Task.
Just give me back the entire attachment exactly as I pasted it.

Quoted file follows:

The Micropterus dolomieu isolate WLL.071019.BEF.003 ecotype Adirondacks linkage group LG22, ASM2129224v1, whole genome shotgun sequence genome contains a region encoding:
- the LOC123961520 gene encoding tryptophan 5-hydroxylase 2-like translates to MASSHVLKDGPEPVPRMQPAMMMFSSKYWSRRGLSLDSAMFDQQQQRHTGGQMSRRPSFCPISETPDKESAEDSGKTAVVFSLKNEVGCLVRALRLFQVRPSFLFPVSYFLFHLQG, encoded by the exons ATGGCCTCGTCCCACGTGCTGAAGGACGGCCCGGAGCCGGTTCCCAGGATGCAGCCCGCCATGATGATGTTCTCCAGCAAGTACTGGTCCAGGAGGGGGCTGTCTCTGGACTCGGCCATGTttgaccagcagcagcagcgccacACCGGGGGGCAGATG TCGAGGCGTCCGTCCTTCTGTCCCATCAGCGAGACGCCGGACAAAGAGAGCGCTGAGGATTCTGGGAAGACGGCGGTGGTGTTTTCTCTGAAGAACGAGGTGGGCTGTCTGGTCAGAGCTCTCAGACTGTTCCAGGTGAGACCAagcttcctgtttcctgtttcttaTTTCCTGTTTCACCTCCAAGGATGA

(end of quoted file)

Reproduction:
The Micropterus dolomieu isolate WLL.071019.BEF.003 ecotype Adirondacks linkage group LG22, ASM2129224v1, whole genome shotgun sequence genome contains a region encoding:
- the LOC123961520 gene encoding tryptophan 5-hydroxylase 2-like translates to MASSHVLKDGPEPVPRMQPAMMMFSSKYWSRRGLSLDSAMFDQQQQRHTGGQMSRRPSFCPISETPDKESAEDSGKTAVVFSLKNEVGCLVRALRLFQVRPSFLFPVSYFLFHLQG, encoded by the exons ATGGCCTCGTCCCACGTGCTGAAGGACGGCCCGGAGCCGGTTCCCAGGATGCAGCCCGCCATGATGATGTTCTCCAGCAAGTACTGGTCCAGGAGGGGGCTGTCTCTGGACTCGGCCATGTttgaccagcagcagcagcgccacACCGGGGGGCAGATG TCGAGGCGTCCGTCCTTCTGTCCCATCAGCGAGACGCCGGACAAAGAGAGCGCTGAGGATTCTGGGAAGACGGCGGTGGTGTTTTCTCTGAAGAACGAGGTGGGCTGTCTGGTCAGAGCTCTCAGACTGTTCCAGGTGAGACCAagcttcctgtttcctgtttcttaTTTCCTGTTTCACCTCCAAGGATGA